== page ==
ViiV Healthcare announced it has submitted an NDA to the U.S. FDA seeking approval of fostemsavir for use in combination with other antiretroviral agents in heavily treatment-experienced adults with multidrug-resistant HIV-1 infection who are unable to form a suppressive regimen due to resistance, intolerance or safety considerations.
This NDA submission is supported by data from the pivotal phase III BRIGHTE study in heavily treatment-experienced people living with multidrug-resistant HIV. The partially-randomized, international, double-blind, placebo-controlled trial was conducted in 371 heavily treatment-experienced adults living with HIV-1 infection with multidrug resistance. were enrolled in either a randomized or non-randomized cohort defined as follows:
- Randomized cohort (n = 272), patients had 1, but no more than 2, fully active and available antiretroviral agent(s) at screening which could be combined as part of an efficacious background regimen. Patients received either blinded fostemsavir 600 mg twice daily (n = 203) or placebo (n = 69) in addition to their current failing regimen for 8 days of functional monotherapy. Beyond Day 8, patients received open-label fostemsavir 600 mg twice daily plus an investigator-selected optimized background therapy (OBT).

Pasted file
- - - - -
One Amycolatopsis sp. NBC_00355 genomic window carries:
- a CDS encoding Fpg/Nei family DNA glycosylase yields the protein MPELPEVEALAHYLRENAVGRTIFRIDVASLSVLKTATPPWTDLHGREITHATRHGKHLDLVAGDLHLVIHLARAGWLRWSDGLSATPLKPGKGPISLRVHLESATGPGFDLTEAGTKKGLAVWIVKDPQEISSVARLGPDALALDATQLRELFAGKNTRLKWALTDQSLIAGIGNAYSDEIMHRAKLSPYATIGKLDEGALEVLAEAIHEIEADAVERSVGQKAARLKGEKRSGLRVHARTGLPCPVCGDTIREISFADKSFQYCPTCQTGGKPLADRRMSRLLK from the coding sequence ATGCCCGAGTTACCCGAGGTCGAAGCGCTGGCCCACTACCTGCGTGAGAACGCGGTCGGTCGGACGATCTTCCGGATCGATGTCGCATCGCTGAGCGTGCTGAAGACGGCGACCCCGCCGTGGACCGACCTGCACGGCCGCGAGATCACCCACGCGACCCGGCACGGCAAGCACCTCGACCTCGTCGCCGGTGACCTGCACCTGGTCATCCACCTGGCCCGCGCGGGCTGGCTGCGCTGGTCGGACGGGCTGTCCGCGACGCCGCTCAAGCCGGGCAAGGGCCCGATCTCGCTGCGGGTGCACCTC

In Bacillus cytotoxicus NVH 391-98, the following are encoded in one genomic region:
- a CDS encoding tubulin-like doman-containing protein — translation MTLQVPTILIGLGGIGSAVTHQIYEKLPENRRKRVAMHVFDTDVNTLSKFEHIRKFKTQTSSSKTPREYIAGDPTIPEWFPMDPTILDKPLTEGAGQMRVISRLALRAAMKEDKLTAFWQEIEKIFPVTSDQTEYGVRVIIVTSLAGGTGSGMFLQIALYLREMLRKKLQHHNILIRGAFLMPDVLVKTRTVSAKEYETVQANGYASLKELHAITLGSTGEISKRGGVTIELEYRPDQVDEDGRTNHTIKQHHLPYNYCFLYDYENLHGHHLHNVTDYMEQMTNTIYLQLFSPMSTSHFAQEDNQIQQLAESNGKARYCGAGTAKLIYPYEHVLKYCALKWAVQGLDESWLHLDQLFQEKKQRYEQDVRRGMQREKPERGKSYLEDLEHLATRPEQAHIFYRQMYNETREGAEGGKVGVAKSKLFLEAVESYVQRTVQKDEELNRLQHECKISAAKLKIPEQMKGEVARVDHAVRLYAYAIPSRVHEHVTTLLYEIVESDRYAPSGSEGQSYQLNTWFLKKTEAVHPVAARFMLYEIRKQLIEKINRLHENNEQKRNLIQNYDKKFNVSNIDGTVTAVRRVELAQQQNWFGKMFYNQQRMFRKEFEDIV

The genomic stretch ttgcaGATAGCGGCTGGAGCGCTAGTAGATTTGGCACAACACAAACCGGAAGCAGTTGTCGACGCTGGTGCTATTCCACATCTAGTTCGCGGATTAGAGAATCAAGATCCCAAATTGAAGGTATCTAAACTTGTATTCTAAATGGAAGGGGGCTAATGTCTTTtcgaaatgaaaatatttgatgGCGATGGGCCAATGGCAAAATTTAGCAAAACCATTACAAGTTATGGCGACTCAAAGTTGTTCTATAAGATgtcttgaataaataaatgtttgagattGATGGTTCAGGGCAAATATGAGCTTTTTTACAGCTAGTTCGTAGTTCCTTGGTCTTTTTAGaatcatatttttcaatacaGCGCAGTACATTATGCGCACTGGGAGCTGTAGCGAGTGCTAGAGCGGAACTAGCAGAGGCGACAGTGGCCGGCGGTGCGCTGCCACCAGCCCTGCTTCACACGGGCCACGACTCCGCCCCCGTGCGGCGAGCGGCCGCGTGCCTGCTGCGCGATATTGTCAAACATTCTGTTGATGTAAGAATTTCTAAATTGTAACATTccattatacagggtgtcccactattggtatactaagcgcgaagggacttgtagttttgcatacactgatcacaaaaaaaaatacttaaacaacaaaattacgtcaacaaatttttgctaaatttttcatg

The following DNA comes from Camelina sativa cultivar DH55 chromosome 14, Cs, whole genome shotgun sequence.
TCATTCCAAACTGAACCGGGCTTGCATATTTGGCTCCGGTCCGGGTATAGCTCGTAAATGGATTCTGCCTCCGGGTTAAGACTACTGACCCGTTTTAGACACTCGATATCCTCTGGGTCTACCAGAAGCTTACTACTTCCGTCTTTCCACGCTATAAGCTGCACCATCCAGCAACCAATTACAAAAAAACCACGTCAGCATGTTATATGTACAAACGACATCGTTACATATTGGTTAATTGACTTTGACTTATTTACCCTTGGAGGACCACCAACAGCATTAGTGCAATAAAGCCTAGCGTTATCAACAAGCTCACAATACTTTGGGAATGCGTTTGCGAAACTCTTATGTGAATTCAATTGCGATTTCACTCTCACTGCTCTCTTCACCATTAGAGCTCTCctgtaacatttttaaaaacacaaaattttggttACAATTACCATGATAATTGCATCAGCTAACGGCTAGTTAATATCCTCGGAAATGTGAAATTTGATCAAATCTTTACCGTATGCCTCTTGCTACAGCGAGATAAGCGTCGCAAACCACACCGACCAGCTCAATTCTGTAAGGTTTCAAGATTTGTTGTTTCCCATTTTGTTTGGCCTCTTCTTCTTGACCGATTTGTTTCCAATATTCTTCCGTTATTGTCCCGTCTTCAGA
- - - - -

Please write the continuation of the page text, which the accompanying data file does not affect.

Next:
- Non-randomized cohort (n = 99), patients had no fully active and approved antiretroviral agent(s) available at screening. Patients were treated with open-label fostemsavir 600 mg twice daily plus OBT from Day 1 onward. The use of an investigational drug(s) as a component of the OBT was permitted.
The primary endpoint analysis, based on the adjusted mean decline in HIV-1 RNA from Day 1 at Day 8 in the randomized cohort, demonstrated superiority of fostemsavir to placebo (0.79 vs. 0.17 log10 copies/mL decline, respectively; P<0.0001, Intent-to-Treat-Exposed [ITT-E] population). In the randomized cohort, HIV-1 RNA <40 copies/mL was achieved in 53%, 54%, and 60% of subjects at Weeks 24, 48, and 96, respectively (ITT-E). Mean changes in CD4+ cell count from baseline continued to increase over time (i.e., 90 cells/mm3 at Week 24, 139 cells/mm3 at Week 48, and 205 cells/mm3 at Week 96). The most common adverse reactions were nausea and diarrhea.
Fostemsavir has been granted FDA Fast Track and Breakthrough Therapy Designations.
Fostemsavir is an investigational prodrug of temsavir, is a first-in-class HIV-1 attachment inhibitor that works by binding directly to the glycoprotein 120 (gp120) subunit on the surface of the virus. By binding to this location on the virus, fostemsavir blocks HIV from attaching to host immune system CD4+ T-cells and other immune cells, thereby preventing HIV from infecting those cells and multiplying. Because of this unique mechanism of action, there is no demonstrated resistance to other classes of antiretrovirals, which may help patients who have become resistant to most other medicines.